When college football moved to its current 4-team playoff format, they made the curious choice to park the semifinal games on New Year’s Eve, one of the few holidays that could conceivably command enough attention to draw eyes and remotes away from the CFB broadcast. It didn’t take the powers at be long to recognize their mistake and withdraw sch crucial contests from competition with Ryan Secrest, but rather than going full Constantine III, college football did leave a garrison behind to man a day when many people will still be off work and looking for something to watch.
There are, to be sure, matchups worthy of your time in today’s lineup. The Mizzou/Oklahoma State Liberty Bowl should be good, you could talk me into the Pasadena Consolation Holiday Bowl featuring Northwestern and Utah, but man, if I didn’t have a rooting interest which felt like an unpleasant obligation for most of this year, I would never tune in to the Redbox Bowl featuring Michigan State and Oregon. Yet here we are. Let’s discuss.
Michigan State comes into this game looking to break one of the most hideous offensive chills I’ve ever seen. The Spartans flailed to a 7-5 record, and in the months of October and November, they cracked 25 points exactly zero times. Talk about advanced metrics, tempo-adjusted numbers and such all you want (those numbers agree this was a bottom-20 offense in the country), it’s hard to win even in a down Big Ten when you aren’t putting anything on the scoreboard. Their last three games, they managed 6, 6, and 14 points, and those last two were Nebraska and Rutgers.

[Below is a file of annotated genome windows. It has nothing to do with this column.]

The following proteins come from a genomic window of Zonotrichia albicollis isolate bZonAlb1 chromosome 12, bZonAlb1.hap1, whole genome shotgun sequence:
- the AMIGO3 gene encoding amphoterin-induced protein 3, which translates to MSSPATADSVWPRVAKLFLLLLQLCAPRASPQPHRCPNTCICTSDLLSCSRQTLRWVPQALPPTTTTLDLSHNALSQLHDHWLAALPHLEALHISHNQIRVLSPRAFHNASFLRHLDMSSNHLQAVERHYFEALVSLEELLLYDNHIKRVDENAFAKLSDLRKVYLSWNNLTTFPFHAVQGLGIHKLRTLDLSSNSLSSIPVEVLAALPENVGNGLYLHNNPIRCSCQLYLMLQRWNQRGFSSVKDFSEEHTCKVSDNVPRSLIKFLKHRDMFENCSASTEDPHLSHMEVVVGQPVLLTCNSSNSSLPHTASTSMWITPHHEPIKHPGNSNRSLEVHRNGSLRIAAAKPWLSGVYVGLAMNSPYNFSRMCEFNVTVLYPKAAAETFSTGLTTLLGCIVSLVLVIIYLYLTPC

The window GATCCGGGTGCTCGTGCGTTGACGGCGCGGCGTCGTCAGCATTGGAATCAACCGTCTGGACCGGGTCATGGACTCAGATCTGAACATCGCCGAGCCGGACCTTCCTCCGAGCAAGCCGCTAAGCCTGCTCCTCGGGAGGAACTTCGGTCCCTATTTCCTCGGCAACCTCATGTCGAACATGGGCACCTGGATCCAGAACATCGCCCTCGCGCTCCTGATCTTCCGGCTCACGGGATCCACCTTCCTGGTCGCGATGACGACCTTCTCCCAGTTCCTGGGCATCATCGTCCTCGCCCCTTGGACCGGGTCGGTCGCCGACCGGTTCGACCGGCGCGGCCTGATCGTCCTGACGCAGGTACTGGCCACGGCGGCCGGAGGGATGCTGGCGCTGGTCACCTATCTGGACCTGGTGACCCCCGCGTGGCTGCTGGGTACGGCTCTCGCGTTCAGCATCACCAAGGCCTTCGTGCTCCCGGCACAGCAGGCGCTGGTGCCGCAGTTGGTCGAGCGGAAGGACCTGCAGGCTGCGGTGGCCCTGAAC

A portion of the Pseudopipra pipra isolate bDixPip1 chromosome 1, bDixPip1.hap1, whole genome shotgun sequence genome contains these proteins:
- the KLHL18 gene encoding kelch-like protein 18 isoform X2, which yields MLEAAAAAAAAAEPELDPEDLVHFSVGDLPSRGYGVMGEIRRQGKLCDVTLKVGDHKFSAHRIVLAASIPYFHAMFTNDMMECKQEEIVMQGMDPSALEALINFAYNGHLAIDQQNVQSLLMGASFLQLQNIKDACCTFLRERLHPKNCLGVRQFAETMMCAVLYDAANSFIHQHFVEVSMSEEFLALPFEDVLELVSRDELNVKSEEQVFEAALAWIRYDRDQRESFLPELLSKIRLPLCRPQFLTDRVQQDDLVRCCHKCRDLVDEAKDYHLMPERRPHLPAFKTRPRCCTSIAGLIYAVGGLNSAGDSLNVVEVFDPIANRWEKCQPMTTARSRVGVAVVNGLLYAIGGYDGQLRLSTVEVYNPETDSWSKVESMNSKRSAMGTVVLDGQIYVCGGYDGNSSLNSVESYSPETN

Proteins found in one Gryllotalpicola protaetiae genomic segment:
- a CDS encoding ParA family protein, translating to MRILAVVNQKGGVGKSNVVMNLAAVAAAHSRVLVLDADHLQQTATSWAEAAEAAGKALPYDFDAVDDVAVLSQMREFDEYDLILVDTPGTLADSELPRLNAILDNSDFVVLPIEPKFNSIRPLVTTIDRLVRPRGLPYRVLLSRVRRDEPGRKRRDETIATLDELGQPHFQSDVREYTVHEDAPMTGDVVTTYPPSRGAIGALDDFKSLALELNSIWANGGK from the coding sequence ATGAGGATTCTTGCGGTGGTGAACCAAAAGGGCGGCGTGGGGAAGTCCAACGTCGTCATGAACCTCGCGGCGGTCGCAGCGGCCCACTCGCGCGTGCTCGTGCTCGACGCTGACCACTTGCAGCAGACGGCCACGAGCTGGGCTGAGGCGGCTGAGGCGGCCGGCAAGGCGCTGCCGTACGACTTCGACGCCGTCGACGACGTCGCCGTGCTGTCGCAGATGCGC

Their defense, as per usual, was heroic enough to make this a 7-win campaign instead of the 2 or 3 an average defense would have managed if weighted down with this offense. That #2 S&P+ ranking was well-deserved, and was so good as to drag them to #35 overall in S&P despite the horrendous offense.
Looking across the line of scrimmage, Oregon could easily find themselves pretty disappointed to be here. They were an all-time coaching blunder away from beating Stanford, which, all other things equal, would have gotten them to a 6-0 start and put them in dominant divisional position given that they beat eventual Pac-12 North winner Washington. From there, they dropped a few other conference games to slide down here in the pecking order.
The national story for Oregon is the surprising decision of QB Justin Herbert to return for his senior year, foregoing what probably would have been a pretty high draft selection. With him at the controls, this was an above-average offense, albeit maybe not quite what was expected of them coming into this season. Herbert has a clear, NFL-caliber #1 WR in Dillon Mitchell and a stable of three backs each averaging over 5 YPC on meaningful sample sizes. The defense was a bit below average statistically, but those numbers are skewed somewhat by the mystifying outcome against Arizona.
Speaking of Herbert’s decision to return, MSU’s only draft defection to this point has been CB Justin Layne. A quick note on that: we could all probably do without Mark Dantonio’s gruff, ‘well I think you want to finish things’ reaction. He doesn’t owe you anything at this point, Coach, and you’re probably better served by him being a healthy 2nd or 3rd round pick than risking he get injured and slide badly or go undrafted.
So. The game itself. Brian Lewerke makes his return at QB for the Spartans, but who knows how healthy he is, or what impact the injury even had anyway given the dreck he had around him. If you’re an MSU fan, it’s hard to know whether you really want to see signs of offensive improvement or not, because we all know Dantonio will seize on any positive outcome as proof positive that his friends on his offensive staff don’t need to be mailed to Siberia. Of course, the odds Dantonio makes any changes even if MSU gets shut out and continues to look like it has when trying to move the ball are minimal anyway, so you might as well root for an appealing game to watch.
Outcome of the Redbox Bowl?
This poll is closed
3:00? I’ll be pregaming